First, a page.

Chess nomads!

Following their heart, the duo chose to cover chess events, packing away their household assets in a warehouse at Badlapur in late 2017 and just now returning to a 'normal' life.

Sagar Shah and Amruta Mokal are deeply in love with the 64 squares.   -  Special Arrangement

“When we began the journey, we thought we were living on the edge… no house, struggling for basic needs many a time, no savings, not able to give relationship and family the needed time... risking it all for one reason called passion. Now that the journey has ended we realise there is no such thing as an edge. Edge is only in your mind. It’s what you create. The truth is, life is edgeless.”

These words penned by a young couple, Sagar Shah and Amruta Mokal, reveal in a nutshell their biggest takeaway of the past year. Driven by their passion for chess, Sagar and Amruta had their success as players but what they have achieved around chess boards in the last 52 weeks finds no parallel.

Sagar, 28, an international master armed with two grandmaster norms, is a chartered accountant. Amruta, 32, is a woman international master-elect. Together, they run the widely-popular Chessbase India, a company that offers over 400 chess-related products.

Following their heart, the duo chose to cover chess events. The initial apprehensions before taking the plunge were dealt with some firm decision making. Obviously, playing chess helped them take a decision and make their move.

It all started in November 2017 by packing away their household assets in a warehouse at Badlapur, on the ourskirts of Mumbai. Now they have returned to restart their ‘normal’ life.

“Needless to say, we became better human beings in the past year,” declares Amruta, who provides quality photo-support and shoots videos to support Sagar’s write-ups and analysis of the games.

In Sagar’s words, “We are so glad to have made the decision to lead a nomadic life for a year. Travelling, meeting new people, getting to cover some of the best chess events and bringing out the little-known facets of not just the superstars of Indian chess but also from around the world.”

In terms of numbers, Sagar and Amruta covered 21 tournaments, in 24 cities, in 175 playing days across Russia, Bulgaria, Poland, Germany, Turkey and Georgia besides India. During this period, they clicked over 3,500 photographs and posted around 3,500 photos on Facebook albums, besides 1,286 videos on YouTube and Facebook.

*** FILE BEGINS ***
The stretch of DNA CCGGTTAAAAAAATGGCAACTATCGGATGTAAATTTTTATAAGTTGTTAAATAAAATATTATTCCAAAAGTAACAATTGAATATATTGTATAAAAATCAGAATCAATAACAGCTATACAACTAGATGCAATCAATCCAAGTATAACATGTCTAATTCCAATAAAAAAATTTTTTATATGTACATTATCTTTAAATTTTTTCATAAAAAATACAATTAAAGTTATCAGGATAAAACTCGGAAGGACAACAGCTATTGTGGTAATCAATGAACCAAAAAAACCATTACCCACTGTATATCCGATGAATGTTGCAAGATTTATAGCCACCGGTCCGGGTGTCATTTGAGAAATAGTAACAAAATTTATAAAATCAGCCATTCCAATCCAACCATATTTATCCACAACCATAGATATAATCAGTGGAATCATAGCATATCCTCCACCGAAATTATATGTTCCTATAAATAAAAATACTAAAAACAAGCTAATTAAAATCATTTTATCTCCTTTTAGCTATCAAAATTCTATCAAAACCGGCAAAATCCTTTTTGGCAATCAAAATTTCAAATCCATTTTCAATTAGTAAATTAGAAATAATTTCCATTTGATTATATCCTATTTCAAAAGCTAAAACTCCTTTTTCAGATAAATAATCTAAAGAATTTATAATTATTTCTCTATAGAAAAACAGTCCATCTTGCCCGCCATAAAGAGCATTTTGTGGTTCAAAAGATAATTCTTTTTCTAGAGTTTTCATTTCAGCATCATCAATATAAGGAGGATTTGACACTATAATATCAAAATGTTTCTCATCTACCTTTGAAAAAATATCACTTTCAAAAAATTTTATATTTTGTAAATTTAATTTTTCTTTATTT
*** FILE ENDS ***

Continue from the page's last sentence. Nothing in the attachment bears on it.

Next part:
What encouraged them to go relentlessly was the growing number of followers for their work. As Sagar puts it, “The biggest indicator that validates our good work is the response on our YouTube Channel. We had 1,000 subscribers in September 2017 and right now it is 25,000. The numbers are transparent and open for anyone to verify.”

Apart from the growing number of followers on the social media, compliments, including the one from Viswanathan Anand, kept them going. “When Anand came to Mumbai, he told my father, “I just can’t believe the amount of energy these two have. When I go to an event, these two are there. I come back to India, they are at another event. Their energy is just unbelievable.”

“This was the biggest compliment for us because Anand was following what we were doing,” says Sagar, with the glint of pride in this eyes. Amruta pitches in, “We followed this motto during our journey — I will be dead one day. So do it now — Therefore, there was no room for procrastination.”

Sagar and Amruta feel that their biggest “achievement” of the year came during their association with chess for the blind.

“In February, we opted to cover the national blind chess in Mumbai. During our stay with them, we learnt they were in need of funds for the event. So we began a campaign on our website for the purpose. With people coming forward to contribute, we raised ₹5.5 lakh. And this is what we consider as our biggest achievement, what we could do for chess for the blind.”

Later, the couple joined hands with Kerala’s chess sensation Nihal Sarin on YouTube and the initiative titled Helpchess saw a collection of ₹1.75 lakh through donations for the flood victims in the state.

As an emotional Amruta puts it, “Sometimes, we try to save even ₹10 or ₹20 but when we are giving away ₹500 to the needy, it feels like it’s nothing. This experience we would not have had but for this journey. And right now, if my life were to get over, I won’t have any regrets. I think, I’ve already lived my life in full.”

Looking at the life ahead, Sagar says, “We will rent a place in Mumbai. We have extracted a lot from our body in the past year. So we have to exercise and recover physically. It is a good thing to start but if we cannot sustain it, it’s nothing.”